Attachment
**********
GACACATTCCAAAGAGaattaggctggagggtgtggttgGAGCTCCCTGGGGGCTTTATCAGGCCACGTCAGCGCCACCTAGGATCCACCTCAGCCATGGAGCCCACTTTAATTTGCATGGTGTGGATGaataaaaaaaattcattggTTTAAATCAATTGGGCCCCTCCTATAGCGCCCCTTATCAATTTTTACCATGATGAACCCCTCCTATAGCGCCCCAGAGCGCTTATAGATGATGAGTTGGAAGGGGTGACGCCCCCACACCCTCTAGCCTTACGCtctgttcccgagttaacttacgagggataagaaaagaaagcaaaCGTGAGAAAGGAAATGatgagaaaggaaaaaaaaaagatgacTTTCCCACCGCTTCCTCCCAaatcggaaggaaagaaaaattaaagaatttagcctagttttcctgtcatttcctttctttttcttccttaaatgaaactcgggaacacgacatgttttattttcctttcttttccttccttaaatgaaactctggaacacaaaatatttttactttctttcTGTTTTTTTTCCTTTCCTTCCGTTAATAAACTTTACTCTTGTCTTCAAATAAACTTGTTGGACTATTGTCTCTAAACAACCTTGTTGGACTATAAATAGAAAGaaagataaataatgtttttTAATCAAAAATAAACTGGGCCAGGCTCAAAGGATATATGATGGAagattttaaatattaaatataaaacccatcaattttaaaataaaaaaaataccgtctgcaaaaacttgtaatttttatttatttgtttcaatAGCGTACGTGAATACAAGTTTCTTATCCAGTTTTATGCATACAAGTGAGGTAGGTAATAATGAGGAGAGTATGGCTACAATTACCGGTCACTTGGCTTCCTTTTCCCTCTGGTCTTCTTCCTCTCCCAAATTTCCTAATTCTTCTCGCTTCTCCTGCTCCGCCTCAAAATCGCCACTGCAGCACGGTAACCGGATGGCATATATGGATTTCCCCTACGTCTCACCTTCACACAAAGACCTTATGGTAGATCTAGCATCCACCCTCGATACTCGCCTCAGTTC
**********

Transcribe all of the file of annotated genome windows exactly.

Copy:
GACACATTCCAAAGAGaattaggctggagggtgtggttgGAGCTCCCTGGGGGCTTTATCAGGCCACGTCAGCGCCACCTAGGATCCACCTCAGCCATGGAGCCCACTTTAATTTGCATGGTGTGGATGaataaaaaaaattcattggTTTAAATCAATTGGGCCCCTCCTATAGCGCCCCTTATCAATTTTTACCATGATGAACCCCTCCTATAGCGCCCCAGAGCGCTTATAGATGATGAGTTGGAAGGGGTGACGCCCCCACACCCTCTAGCCTTACGCtctgttcccgagttaacttacgagggataagaaaagaaagcaaaCGTGAGAAAGGAAATGatgagaaaggaaaaaaaaaagatgacTTTCCCACCGCTTCCTCCCAaatcggaaggaaagaaaaattaaagaatttagcctagttttcctgtcatttcctttctttttcttccttaaatgaaactcgggaacacgacatgttttattttcctttcttttccttccttaaatgaaactctggaacacaaaatatttttactttctttcTGTTTTTTTTCCTTTCCTTCCGTTAATAAACTTTACTCTTGTCTTCAAATAAACTTGTTGGACTATTGTCTCTAAACAACCTTGTTGGACTATAAATAGAAAGaaagataaataatgtttttTAATCAAAAATAAACTGGGCCAGGCTCAAAGGATATATGATGGAagattttaaatattaaatataaaacccatcaattttaaaataaaaaaaataccgtctgcaaaaacttgtaatttttatttatttgtttcaatAGCGTACGTGAATACAAGTTTCTTATCCAGTTTTATGCATACAAGTGAGGTAGGTAATAATGAGGAGAGTATGGCTACAATTACCGGTCACTTGGCTTCCTTTTCCCTCTGGTCTTCTTCCTCTCCCAAATTTCCTAATTCTTCTCGCTTCTCCTGCTCCGCCTCAAAATCGCCACTGCAGCACGGTAACCGGATGGCATATATGGATTTCCCCTACGTCTCACCTTCACACAAAGACCTTATGGTAGATCTAGCATCCACCCTCGATACTCGCCTCAGTTC